Kim Jong Un’s former personal Sushi chef, whose recent candid remembrances of the North Korean leader’s cloistered upbringing led to fears that he was being held incommunicado, appears to be well — serving lunch to Britain’s ambassador.
A tweet posted on Tuesday by Britain’s envoy to North Korea, Colin Crooks, showed Japanese chef Kenji Fujimoto preparing assorted sashimi for the diplomat.
Fujimoto, who worked for North Korea’s ruling family for more than a decade, was feared missing after he wrote and spoke extensively about his time as Kim’s childhood companion.
Reports emerged in late June that Fujimoto had been arrested by the government for a “past betrayal,” according to a Japanese intelligence official.
But in July, reported sightings of Fujimoto at work in his Pyongyang-based restaurant Takahashi began to emerge and Crooks’ Twitter posts on Tuesday confirmed that the chef was alive and well.
In 2001, Fujimoto fled to Japan from North Korea and has spoken candidly about his time working for the family and watching Kim grow up. As he told The Washington Post’s Anna Fifield for her book “The Great Successor: The Divinely Perfect Destiny of Brilliant Comrade Kim Jong Un”, the pair would spend hours together, listening to Whitney Houston, catching fish and flying kites.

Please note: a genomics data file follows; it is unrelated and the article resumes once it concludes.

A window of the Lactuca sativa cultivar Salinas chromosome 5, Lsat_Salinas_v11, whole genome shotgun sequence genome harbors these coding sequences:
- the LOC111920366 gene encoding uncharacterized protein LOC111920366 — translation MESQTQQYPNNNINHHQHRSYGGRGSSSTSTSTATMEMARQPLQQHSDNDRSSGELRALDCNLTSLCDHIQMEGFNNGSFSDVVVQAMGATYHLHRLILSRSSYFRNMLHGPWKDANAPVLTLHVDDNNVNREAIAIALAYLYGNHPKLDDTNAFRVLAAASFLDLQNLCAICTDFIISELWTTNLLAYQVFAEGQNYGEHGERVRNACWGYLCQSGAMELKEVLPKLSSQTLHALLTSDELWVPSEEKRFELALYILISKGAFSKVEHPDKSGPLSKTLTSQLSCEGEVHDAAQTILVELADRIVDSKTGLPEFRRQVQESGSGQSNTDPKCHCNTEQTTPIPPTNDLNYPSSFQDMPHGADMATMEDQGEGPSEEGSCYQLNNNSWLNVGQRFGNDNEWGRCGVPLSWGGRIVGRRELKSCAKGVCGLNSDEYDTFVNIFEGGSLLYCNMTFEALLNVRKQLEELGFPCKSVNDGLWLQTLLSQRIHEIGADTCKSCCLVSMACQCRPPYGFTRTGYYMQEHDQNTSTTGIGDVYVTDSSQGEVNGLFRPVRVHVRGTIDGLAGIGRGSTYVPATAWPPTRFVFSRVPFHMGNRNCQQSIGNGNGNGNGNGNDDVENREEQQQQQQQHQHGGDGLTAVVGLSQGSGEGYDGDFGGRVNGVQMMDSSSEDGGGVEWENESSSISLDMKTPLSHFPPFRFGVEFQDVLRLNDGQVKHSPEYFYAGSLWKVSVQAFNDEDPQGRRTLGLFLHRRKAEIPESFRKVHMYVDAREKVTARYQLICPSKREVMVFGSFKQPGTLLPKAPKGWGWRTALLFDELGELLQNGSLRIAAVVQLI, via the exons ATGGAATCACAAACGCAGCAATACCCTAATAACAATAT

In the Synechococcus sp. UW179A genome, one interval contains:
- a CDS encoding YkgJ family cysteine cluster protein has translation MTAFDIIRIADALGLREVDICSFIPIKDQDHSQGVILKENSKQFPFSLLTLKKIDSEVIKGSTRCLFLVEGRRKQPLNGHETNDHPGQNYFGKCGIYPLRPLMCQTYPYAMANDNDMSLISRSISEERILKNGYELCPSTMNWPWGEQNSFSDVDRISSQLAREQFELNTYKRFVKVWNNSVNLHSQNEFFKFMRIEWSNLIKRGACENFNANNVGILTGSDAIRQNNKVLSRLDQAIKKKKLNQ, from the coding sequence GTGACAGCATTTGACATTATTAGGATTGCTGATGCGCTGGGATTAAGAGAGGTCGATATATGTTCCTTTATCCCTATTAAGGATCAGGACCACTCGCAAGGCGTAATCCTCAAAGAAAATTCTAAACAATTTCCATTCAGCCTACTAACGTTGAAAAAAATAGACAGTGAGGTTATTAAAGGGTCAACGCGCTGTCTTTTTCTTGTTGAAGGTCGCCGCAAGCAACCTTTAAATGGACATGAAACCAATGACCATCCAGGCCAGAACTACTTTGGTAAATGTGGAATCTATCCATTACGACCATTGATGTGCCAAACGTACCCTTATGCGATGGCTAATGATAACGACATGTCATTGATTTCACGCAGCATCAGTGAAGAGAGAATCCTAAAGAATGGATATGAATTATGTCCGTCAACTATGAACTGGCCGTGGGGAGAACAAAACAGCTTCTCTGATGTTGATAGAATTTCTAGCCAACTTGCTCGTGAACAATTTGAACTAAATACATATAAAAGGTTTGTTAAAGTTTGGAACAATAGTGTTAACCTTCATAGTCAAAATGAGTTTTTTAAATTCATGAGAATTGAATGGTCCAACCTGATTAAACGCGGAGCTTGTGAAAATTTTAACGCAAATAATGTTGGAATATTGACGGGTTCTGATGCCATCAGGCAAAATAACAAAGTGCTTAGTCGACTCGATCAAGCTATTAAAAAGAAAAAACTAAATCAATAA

Their relationship didn’t begin on such a warm note. Fujimoto told Fifield that the first time he met Kim, instead of shaking his hand, the young successor “glared at him with ‘sharp eyes’ that seemed to say, ‘You abhorrent Japanese.’”
But Fujimoto was soon assigned to be Kim’s playmate, all while serving the family lavish meals of grilled pheasant, shark fin soup and lobster sashimi.
In 2012, Fujimoto returned to North Korea for a tearful reunion with his longtime companion. Five years later, he opened a restaurant in the capital.
According to Crooks, the “Sashimi set was excellent.”